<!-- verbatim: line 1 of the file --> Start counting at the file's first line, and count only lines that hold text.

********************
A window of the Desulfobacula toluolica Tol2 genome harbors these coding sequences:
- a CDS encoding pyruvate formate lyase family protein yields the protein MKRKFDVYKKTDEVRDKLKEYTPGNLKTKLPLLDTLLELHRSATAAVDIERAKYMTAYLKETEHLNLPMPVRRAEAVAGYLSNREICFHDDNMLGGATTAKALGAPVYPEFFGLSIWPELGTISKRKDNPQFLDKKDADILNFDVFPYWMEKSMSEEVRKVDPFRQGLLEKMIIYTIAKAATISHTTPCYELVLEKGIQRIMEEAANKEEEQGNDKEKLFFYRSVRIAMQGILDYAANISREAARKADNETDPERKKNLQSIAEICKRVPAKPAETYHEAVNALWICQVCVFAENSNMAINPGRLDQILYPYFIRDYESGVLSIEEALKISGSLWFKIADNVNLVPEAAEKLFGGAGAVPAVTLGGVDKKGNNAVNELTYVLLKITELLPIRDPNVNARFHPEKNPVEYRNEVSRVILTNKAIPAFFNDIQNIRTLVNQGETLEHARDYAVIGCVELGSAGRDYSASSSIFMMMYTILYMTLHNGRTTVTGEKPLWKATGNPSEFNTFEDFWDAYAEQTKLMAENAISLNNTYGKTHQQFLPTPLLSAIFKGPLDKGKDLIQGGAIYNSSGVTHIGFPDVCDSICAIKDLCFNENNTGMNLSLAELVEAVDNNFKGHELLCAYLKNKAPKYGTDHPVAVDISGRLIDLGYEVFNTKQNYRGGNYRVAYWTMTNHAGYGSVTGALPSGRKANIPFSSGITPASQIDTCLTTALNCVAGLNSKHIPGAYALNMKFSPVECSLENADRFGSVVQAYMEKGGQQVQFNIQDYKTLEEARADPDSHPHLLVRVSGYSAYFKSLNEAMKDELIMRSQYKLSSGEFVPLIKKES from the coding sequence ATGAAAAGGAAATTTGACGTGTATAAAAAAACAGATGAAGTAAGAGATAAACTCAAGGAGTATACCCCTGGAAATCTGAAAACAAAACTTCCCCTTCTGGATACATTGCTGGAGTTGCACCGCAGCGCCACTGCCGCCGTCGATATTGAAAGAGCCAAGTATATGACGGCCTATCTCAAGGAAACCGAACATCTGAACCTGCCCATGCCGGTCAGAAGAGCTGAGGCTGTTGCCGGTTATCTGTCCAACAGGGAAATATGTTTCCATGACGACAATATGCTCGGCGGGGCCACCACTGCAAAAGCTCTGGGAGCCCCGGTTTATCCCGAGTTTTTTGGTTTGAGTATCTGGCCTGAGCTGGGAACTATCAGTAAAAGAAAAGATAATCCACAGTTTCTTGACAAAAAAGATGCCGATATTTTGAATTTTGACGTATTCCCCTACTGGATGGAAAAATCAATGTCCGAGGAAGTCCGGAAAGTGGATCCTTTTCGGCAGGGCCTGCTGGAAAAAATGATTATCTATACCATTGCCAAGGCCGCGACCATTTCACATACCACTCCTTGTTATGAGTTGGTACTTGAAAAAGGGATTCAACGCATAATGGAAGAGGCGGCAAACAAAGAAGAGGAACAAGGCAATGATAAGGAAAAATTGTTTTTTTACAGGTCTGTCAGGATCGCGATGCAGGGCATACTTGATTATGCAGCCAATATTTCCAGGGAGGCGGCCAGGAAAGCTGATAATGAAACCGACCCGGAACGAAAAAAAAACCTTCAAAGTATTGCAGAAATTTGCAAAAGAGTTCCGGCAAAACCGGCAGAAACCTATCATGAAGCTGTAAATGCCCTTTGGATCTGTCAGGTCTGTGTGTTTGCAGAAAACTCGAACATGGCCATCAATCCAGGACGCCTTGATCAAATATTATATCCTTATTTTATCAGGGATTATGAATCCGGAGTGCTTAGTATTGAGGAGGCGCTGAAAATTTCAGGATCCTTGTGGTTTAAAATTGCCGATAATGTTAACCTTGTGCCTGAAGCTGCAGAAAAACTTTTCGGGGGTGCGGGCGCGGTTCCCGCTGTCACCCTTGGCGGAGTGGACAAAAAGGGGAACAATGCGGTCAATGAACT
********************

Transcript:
A window of the Desulfobacula toluolica Tol2 genome harbors these coding sequences: